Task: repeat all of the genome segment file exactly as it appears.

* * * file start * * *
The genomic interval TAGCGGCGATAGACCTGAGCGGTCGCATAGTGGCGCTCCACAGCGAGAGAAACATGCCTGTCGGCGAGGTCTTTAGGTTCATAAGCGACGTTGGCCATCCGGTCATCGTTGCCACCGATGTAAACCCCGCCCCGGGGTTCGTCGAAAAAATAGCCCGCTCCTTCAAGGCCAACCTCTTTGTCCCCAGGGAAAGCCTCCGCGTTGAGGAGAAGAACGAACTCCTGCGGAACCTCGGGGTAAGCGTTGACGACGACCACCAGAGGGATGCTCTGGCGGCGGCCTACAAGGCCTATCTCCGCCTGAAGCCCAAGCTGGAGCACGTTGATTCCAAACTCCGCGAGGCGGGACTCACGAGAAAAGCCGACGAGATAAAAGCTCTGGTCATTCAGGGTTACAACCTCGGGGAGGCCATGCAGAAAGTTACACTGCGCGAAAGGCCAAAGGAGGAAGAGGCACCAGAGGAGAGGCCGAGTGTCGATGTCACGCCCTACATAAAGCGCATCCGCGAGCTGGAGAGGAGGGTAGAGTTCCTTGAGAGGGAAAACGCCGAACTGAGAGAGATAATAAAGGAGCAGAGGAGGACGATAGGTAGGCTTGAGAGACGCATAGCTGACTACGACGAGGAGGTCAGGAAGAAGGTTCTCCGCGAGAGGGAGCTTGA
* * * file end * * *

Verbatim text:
The genomic interval TAGCGGCGATAGACCTGAGCGGTCGCATAGTGGCGCTCCACAGCGAGAGAAACATGCCTGTCGGCGAGGTCTTTAGGTTCATAAGCGACGTTGGCCATCCGGTCATCGTTGCCACCGATGTAAACCCCGCCCCGGGGTTCGTCGAAAAAATAGCCCGCTCCTTCAAGGCCAACCTCTTTGTCCCCAGGGAAAGCCTCCGCGTTGAGGAGAAGAACGAACTCCTGCGGAACCTCGGGGTAAGCGTTGACGACGACCACCAGAGGGATGCTCTGGCGGCGGCCTACAAGGCCTATCTCCGCCTGAAGCCCAAGCTGGAGCACGTTGATTCCAAACTCCGCGAGGCGGGACTCACGAGAAAAGCCGACGAGATAAAAGCTCTGGTCATTCAGGGTTACAACCTCGGGGAGGCCATGCAGAAAGTTACACTGCGCGAAAGGCCAAAGGAGGAAGAGGCACCAGAGGAGAGGCCGAGTGTCGATGTCACGCCCTACATAAAGCGCATCCGCGAGCTGGAGAGGAGGGTAGAGTTCCTTGAGAGGGAAAACGCCGAACTGAGAGAGATAATAAAGGAGCAGAGGAGGACGATAGGTAGGCTTGAGAGACGCATAGCTGACTACGACGAGGAGGTCAGGAAGAAGGTTCTCCGCGAGAGGGAGCTTGA